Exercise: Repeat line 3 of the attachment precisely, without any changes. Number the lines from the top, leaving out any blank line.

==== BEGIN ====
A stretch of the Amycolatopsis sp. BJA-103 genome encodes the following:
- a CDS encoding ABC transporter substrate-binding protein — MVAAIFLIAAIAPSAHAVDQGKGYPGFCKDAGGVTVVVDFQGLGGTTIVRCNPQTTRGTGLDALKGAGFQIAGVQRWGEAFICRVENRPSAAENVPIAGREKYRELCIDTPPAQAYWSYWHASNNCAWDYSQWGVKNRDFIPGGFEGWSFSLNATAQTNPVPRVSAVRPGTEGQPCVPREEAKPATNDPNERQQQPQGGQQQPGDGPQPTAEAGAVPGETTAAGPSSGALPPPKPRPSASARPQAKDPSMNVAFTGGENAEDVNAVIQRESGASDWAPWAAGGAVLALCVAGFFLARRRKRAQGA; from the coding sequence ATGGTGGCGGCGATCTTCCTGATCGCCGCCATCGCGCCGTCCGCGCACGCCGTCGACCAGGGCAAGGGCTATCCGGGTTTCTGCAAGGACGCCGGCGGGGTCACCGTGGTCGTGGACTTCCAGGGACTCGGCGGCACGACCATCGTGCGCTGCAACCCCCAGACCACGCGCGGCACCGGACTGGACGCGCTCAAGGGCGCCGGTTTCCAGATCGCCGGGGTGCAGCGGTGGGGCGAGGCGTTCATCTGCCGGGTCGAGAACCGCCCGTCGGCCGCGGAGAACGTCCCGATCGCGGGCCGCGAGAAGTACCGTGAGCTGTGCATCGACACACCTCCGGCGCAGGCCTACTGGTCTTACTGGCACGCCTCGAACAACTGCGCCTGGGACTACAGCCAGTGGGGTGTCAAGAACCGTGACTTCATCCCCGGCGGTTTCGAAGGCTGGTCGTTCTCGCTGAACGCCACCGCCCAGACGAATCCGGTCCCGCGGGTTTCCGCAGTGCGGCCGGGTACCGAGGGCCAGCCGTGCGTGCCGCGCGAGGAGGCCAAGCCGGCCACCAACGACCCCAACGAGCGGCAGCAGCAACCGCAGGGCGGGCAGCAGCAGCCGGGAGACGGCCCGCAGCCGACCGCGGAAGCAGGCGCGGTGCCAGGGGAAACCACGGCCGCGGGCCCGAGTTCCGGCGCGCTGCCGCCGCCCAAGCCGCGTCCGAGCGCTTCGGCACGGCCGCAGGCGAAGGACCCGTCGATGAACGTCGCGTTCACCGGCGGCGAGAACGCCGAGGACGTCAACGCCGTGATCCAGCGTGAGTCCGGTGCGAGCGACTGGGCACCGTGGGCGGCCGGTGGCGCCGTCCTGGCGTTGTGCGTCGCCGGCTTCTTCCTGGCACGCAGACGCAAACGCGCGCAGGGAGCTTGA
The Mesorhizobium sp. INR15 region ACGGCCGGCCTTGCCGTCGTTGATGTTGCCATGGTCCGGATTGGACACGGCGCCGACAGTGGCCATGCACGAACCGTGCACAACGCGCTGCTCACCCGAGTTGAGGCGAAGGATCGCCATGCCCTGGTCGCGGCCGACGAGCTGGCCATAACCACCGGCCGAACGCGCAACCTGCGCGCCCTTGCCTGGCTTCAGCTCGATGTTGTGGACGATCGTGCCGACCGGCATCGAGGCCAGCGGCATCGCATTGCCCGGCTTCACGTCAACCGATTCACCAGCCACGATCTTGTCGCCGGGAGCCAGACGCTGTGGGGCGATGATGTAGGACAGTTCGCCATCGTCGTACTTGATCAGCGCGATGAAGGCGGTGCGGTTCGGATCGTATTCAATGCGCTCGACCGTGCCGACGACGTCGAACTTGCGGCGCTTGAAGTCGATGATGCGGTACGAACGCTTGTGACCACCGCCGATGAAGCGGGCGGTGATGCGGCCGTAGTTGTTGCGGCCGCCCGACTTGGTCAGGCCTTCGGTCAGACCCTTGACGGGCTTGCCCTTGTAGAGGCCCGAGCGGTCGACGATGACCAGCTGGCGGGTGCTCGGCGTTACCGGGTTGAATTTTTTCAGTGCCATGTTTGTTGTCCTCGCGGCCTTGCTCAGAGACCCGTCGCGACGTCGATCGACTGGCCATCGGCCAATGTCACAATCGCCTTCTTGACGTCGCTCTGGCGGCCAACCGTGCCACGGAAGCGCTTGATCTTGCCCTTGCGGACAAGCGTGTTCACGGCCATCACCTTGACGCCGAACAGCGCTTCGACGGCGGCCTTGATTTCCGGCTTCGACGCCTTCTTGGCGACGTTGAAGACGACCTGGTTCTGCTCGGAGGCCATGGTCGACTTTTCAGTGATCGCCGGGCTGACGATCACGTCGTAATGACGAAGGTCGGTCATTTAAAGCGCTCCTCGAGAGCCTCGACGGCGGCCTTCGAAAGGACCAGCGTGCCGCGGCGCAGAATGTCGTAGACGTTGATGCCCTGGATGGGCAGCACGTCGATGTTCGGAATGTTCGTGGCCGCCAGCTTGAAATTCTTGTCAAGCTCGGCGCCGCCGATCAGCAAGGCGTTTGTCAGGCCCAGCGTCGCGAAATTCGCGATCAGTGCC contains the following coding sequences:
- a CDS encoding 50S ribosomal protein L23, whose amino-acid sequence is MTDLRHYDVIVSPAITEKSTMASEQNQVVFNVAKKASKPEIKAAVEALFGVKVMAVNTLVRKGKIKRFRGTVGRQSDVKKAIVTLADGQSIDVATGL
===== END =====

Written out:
The Mesorhizobium sp. INR15 region ACGGCCGGCCTTGCCGTCGTTGATGTTGCCATGGTCCGGATTGGACACGGCGCCGACAGTGGCCATGCACGAACCGTGCACAACGCGCTGCTCACCCGAGTTGAGGCGAAGGATCGCCATGCCCTGGTCGCGGCCGACGAGCTGGCCATAACCACCGGCCGAACGCGCAACCTGCGCGCCCTTGCCTGGCTTCAGCTCGATGTTGTGGACGATCGTGCCGACCGGCATCGAGGCCAGCGGCATCGCATTGCCCGGCTTCACGTCAACCGATTCACCAGCCACGATCTTGTCGCCGGGAGCCAGACGCTGTGGGGCGATGATGTAGGACAGTTCGCCATCGTCGTACTTGATCAGCGCGATGAAGGCGGTGCGGTTCGGATCGTATTCAATGCGCTCGACCGTGCCGACGACGTCGAACTTGCGGCGCTTGAAGTCGATGATGCGGTACGAACGCTTGTGACCACCGCCGATGAAGCGGGCGGTGATGCGGCCGTAGTTGTTGCGGCCGCCCGACTTGGTCAGGCCTTCGGTCAGACCCTTGACGGGCTTGCCCTTGTAGAGGCCCGAGCGGTCGACGATGACCAGCTGGCGGGTGCTCGGCGTTACCGGGTTGAATTTTTTCAGTGCCATGTTTGTTGTCCTCGCGGCCTTGCTCAGAGACCCGTCGCGACGTCGATCGACTGGCCATCGGCCAATGTCACAATCGCCTTCTTGACGTCGCTCTGGCGGCCAACCGTGCCACGGAAGCGCTTGATCTTGCCCTTGCGGACAAGCGTGTTCACGGCCATCACCTTGACGCCGAACAGCGCTTCGACGGCGGCCTTGATTTCCGGCTTCGACGCCTTCTTGGCGACGTTGAAGACGACCTGGTTCTGCTCGGAGGCCATGGTCGACTTTTCAGTGATCGCCGGGCTGACGATCACGTCGTAATGACGAAGGTCGGTCATTTAAAGCGCTCCTCGAGAGCCTCGACGGCGGCCTTCGAAAGGACCAGCGTGCCGCGGCGCAGAATGTCGTAGACGTTGATGCCCTGGATGGGCAGCACGTCGATGTTCGGAATGTTCGTGGCCGCCAGCTTGAAATTCTTGTCAAGCTCGGCGCCGCCGATCAGCAAGGCGTTTGTCAGGCCCAGCGTCGCGAAATTCGCGATCAGTGCC contains the following coding sequences: